After all the latest naming and accusations that went on, I have to admit I came to this same kind of sad conclusion.

    After people I looked up to as “atheist heroes” were named I did a lot of the rationalization: Well that isn’t really harassment, what evidence is there for this, etc.

    I realized a little later that I was unfairly rationalizing away accusations, I was effectively dismissing claims because I was more familiar with the accused rather than the accuser and that’s a fucking terrible thing to do in cases like this.

    Conversely we have the presumption of innocence, which I think in general is a good thing that we shouldn’t abandon, but when you apply it to cases like this we get the situation you describe. There will almost never really be any solid evidence of this kind of thing to act on, and the presumption of innocence can be used by harassers (if they’re consciously looking to harass) to abuse the system in such a way to avoid repercussions.

    So the minute we assume a neutral stance and go with the presumption of innocence, we’re favoring the attacker (if the attacker did in fact do the deed).

    This makes it harder for people to come forward, and it seems the “revelations” that are coming out along with the back-channel discussion of “who to avoid” is all that is really available to any victims – even in the case where everything they say is true!

    That’s…terrible. I’m not sure what could be done to fix the issue.

  5. B-Lar says

    Actually, I think that its a good thing that this is being handled by the court of public opinion.

    In the case of rape and sexual assault its very hard to meet the standards of evidence required for a legal conviction, but what is happening now with Shermer, Kruass, et al looks a lot like the kind of shaming that can have a positve impact on future behaviour without the threat of incarceration.

    Recently I have been reading Osho, and he makes some interesting comments about how having a police force and legal system detracts from justice because it takes the responsibility for law enforcement out of the hands of the individual. Regular people are led to believe that only the police can fix the problem, and this leads to the public not concerning themselves about what a just society would look like.

    I’m certainly not advocating the dissolution of the police, and I certainly recognise the many problems with vigilantism. However, I feel like as we get more connected online, and those disgusting societal elements that we can ignore in meatspace are suddenly right there, unignorable, it puts the reins back in the hand of the individual. I think we are starting to see that the formal complaint doesn’t work, and are testing out new and different ways to clean up our online communities.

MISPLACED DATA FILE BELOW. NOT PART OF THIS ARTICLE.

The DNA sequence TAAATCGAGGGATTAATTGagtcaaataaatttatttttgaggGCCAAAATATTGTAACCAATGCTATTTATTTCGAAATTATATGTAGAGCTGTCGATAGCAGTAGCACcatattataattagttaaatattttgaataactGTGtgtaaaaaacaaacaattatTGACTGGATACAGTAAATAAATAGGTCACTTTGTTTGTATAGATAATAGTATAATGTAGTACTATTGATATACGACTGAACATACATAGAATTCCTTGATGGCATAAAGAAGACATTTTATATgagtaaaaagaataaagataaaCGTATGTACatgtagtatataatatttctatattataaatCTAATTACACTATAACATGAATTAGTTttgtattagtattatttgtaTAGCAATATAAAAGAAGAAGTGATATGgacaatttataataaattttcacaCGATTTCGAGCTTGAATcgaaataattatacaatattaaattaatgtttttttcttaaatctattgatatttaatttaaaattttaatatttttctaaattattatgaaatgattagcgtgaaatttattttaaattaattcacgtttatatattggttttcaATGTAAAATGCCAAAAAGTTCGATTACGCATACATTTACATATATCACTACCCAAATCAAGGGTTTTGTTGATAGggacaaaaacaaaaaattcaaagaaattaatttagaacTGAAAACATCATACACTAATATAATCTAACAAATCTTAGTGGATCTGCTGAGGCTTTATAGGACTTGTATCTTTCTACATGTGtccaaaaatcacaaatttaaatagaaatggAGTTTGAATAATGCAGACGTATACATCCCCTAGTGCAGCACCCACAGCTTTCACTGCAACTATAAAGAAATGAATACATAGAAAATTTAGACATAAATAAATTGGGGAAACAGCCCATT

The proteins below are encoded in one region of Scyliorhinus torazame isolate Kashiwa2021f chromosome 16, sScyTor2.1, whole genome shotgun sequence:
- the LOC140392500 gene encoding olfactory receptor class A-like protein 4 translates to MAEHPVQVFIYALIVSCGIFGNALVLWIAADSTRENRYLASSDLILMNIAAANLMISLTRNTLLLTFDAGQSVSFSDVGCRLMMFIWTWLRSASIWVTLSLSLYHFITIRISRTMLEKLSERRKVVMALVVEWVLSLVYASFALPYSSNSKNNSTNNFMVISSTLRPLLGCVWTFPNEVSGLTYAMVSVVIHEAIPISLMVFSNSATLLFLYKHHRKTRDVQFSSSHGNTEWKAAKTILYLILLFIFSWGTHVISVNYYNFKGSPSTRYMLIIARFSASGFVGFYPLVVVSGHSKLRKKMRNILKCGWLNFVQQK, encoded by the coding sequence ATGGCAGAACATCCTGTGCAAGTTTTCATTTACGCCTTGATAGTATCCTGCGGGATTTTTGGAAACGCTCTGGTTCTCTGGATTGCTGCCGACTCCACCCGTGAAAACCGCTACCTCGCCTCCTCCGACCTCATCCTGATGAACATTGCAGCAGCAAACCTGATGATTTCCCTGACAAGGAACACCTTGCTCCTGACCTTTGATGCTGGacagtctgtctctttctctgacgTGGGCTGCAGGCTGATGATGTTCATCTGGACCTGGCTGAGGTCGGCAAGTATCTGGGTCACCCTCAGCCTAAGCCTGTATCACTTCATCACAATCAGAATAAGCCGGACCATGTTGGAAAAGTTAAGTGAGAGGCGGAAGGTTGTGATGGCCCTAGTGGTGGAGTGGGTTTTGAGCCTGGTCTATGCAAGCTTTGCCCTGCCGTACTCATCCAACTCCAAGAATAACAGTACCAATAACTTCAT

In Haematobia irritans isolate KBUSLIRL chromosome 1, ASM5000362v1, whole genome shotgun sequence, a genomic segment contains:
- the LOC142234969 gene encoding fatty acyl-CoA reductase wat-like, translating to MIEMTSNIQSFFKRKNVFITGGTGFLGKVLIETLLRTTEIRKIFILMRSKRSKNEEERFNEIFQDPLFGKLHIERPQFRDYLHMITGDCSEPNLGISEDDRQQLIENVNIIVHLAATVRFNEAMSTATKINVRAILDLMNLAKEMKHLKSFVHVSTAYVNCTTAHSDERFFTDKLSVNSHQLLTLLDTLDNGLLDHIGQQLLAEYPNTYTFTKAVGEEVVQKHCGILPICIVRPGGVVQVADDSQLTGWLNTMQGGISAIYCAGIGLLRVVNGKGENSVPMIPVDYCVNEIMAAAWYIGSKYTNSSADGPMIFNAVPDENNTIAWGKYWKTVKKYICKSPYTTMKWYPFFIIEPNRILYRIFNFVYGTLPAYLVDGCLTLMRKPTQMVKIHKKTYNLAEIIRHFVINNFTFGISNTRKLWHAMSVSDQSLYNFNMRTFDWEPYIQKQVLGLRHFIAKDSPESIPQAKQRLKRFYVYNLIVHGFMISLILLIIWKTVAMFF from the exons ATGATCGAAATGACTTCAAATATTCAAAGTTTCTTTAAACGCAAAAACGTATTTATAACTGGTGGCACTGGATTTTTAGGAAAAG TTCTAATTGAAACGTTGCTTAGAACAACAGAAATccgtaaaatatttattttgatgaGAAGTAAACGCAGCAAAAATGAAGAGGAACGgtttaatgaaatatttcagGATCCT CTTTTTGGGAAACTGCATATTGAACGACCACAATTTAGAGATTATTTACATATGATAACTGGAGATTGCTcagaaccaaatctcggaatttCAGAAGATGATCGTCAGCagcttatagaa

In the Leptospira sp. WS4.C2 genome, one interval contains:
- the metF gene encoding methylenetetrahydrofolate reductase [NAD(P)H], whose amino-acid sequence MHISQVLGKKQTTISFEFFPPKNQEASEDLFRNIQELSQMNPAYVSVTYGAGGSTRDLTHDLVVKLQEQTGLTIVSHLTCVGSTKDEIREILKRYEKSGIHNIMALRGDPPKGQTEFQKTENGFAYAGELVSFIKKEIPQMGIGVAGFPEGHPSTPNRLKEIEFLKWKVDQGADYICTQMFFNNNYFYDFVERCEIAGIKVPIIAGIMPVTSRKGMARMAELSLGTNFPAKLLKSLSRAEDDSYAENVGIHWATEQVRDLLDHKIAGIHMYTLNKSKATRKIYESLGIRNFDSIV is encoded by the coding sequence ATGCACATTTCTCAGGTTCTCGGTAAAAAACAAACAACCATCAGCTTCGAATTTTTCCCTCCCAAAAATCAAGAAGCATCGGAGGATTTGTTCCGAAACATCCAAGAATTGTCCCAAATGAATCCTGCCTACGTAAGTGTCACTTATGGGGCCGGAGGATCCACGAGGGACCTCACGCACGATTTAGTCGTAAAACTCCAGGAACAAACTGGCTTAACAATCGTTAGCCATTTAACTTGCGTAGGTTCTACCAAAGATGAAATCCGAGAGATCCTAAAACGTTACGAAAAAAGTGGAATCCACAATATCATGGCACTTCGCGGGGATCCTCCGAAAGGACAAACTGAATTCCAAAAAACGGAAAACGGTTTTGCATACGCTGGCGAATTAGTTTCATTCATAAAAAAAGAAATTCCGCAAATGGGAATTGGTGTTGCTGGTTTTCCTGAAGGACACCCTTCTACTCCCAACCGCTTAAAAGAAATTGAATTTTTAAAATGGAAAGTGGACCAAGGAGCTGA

Freedom through responsibility, not from responsibility.

  6. ischemgeek says

    I won’t call it justice until those that did it to her are convicted, the kids who helped with the harassment of her are likewise charged, the police who refused to open an investigation are at the very least reprimanded if not suspended, and the relevant teachers and administrators of the schools that refused to help her are fired.

    The boys were not the only ones who behaved badly here. They were the worst by far, but the kids who harassed her, the cops who slut-shamed her, the teachers and administrators who shrugged their shoulders and refused to do anything? They played a huge role, too.

    I speak from experience when I say that being victimized is bad, being shamed for your victimization is worse, and being blamed for your victimization and how you’re being shamed is worst of all. No, the cops, teachers and administrators didn’t rape or harass her, but the sure as fuck didn’t help her after she was raped and while she was harassed, and that is part of their damned jobs. We know for certain the cops minimized what happened and told her in effect to grow up about it, and given my experience with somewhat similar situations (I was the school outcast all through school growing up – you remember that kid that kids would be made fun of if they were seen with? That was me), I would not be at all surprised if the teachers victim-blamed her as well. “Oh, you’re just too sensitive.” “Just ignore them, they’ll go away if you ignore them.” “You need a thicker skin.” “Fight back, stand up for yourself.” “Nobody can make you feel bad without your permission.” “You’re letting them get to you. You need to not let them get to you.” etc.

    Because that’s what they did to me. Punishing me for “tattling” until I wouldn’t report anything through official channels because I knew I would be the one with a mark on my school record when all was said and done and blaming me for my harassment was easier than actually doing anything about it, so that’s what they did. I would not at all be surprised if that played a big part of why Rehtaeh felt so hopeless and desperate that she committed suicide. I literally lost track of the times the lack of support from authority figures I was receiving nearly drove me to it, and I didn’t have a recent rape that was being trivialized and blamed on me to cope with on top of the victimization.

    I went to school in NS. Not in that region, but in the province. Let me tell you, based on my experience, that victim-blaming, brush-it-under-the-rug attitude is systemic, at least up to the school board level and I would not be surprised if it goes higher than that. The province makes a lot of nice word-sounds about bullying every five years or so when another scandal like this comes to light, but all that results is even stricter punishments to the victims – because if everyone’s too scared to report, they can say, “We’ve received no reports of bullying this year! We are awesomes!”

    The province is trying to paint it as an isolated incident, and they’re completely full of shit. It’s not. It’s the status quo of how they deal with bullying and harassment, and that’s why I won’t be happy until I see the cops and the school employees see some real fucking consequences for their own misconduct here. They need to make real consequences to brushing shit like this under the rug happen, else we will only see more Rehtaehs in the future.

  7. says

    “I can see why, in such a setup, the idea of an all-seeing, all-knowing god is comforting — that someone could do incredibly heinous things and get away with them, cover them up, or even continue to victimize their original targets with impunity, is saddening, and a damning indictment of our species.”

    The evidence used against these dregs was provided by Anonymous. What a pity we have to rely on them as a god substitute.